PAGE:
# H*(braid group, irrep of symmetric group) = ?

As in the title, say $\lambda$ is some irrep of the symmetric group $S_n$, and $Br_n$ the braid group on $n$ strands,

What is $H^*(Br_n, \lambda)$?

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I claim that the dimension of $H^*(Br_n;\lambda)$ is twice the dimension of the subspace of $\lambda$ fixed by the subgroup $S_2\leq S_n$.
Indeed, there is a spectral sequence $$H^p(S_n;H^q(PBr_n;\lambda)) \Longrightarrow H^{p+q}(Br_n;\lambda).$$ As a $PBr_n$-module, $\lambda$ is just a sum of finitely many copies of $\mathbb{Q}$ with trivial action. This means that $H^q(PBr_n;\lambda)=H^q(PBr_n)\otimes\lambda$, which is a $\mathbb{Q}[S_n]$-modules and thus injective over $\mathbb{Z}[S_n]$. This means that the spectral sequence collapses to an isomorphism $$H^*(Br_n;\lambda) = (H^*(PBr_n)\otimes\lambda)^{S_n},$$ so you just want to know the isotypical pieces of $H^*(PBr_n)$. The classifying space of $PBr_n$ is the configuration space of distinct $n$-tuples in $\mathbb{C}$, and there is an elegant argument based on this and the Lefschetz fixed point theorem to determine the character of the $S_n$-action on $H^*(PBr_n)$. The answer is that if we take two copies of the trivial representation of $S_2$ and induce up to $S_n$, we get $H^*(PBr_n)$. The claim now follows by Frobenius reciprocity.
This tells you the total dimension of $H^*(Br_n;\lambda)$, but not the degrees of the generators. For that, you would need to look in more detail at the structure of $H^*(PBr_n)$. There are generators $\alpha_{ij}\in H^1$ for $1\leq i,j\leq n$ with $i\neq j$, subject only to the relations $\alpha_{ij}=\alpha_{ji}$ and $\alpha_{ij}^2=0$ and $$\alpha_{ij}\alpha_{jk} + \alpha_{jk}\alpha_{ki} + \alpha_{ki}\alpha_{ij} = 0.$$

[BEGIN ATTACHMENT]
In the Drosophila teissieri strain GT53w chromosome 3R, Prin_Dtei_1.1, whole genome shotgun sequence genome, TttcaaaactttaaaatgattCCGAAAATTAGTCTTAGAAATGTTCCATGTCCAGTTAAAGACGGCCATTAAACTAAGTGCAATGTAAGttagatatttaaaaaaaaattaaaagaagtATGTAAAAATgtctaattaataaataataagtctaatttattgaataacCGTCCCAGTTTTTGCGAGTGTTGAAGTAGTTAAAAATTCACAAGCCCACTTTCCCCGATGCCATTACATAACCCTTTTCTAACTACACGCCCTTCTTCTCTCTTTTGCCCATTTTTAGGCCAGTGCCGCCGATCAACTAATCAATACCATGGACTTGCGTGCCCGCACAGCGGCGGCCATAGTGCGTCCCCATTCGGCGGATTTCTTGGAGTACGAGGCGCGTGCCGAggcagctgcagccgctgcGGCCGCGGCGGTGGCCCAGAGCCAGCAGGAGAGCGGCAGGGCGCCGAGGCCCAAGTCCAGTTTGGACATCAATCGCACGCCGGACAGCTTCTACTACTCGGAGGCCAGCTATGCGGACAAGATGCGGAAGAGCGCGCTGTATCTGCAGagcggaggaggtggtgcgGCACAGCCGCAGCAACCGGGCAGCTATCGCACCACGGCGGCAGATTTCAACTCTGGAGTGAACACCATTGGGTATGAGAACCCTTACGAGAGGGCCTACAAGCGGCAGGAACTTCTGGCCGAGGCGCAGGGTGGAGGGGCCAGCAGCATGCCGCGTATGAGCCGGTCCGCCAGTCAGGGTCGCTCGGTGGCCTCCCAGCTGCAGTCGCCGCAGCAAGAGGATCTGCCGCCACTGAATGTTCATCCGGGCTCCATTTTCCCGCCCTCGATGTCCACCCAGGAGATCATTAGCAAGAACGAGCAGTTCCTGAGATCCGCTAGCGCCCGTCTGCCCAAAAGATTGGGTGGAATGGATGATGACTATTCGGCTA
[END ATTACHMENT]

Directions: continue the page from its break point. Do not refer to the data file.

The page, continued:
I'll assume that $\lambda$ denotes an irreducible $\mathbb{Q}S_n$-module. I don't know how to compute the dimension of the vector space $H^i(B_n; \lambda)$. But Corollary 4.4 of my paper Representation theory and homological stability with Benson Farb states that for fixed $\lambda$, the twisted cohomology group $$H^i(B_n; \lambda[n])$$ becomes independent of $n$ for $n\geq 4i$. Here $\lambda[n]$ denotes the partition obtained from $\lambda$ by adding boxes to the first row so that it becomes a partition of $n$. This means that even for large $n$, your question can be reduced to a finite computation, as long as the first row of $\lambda$ is much larger than the rest of it.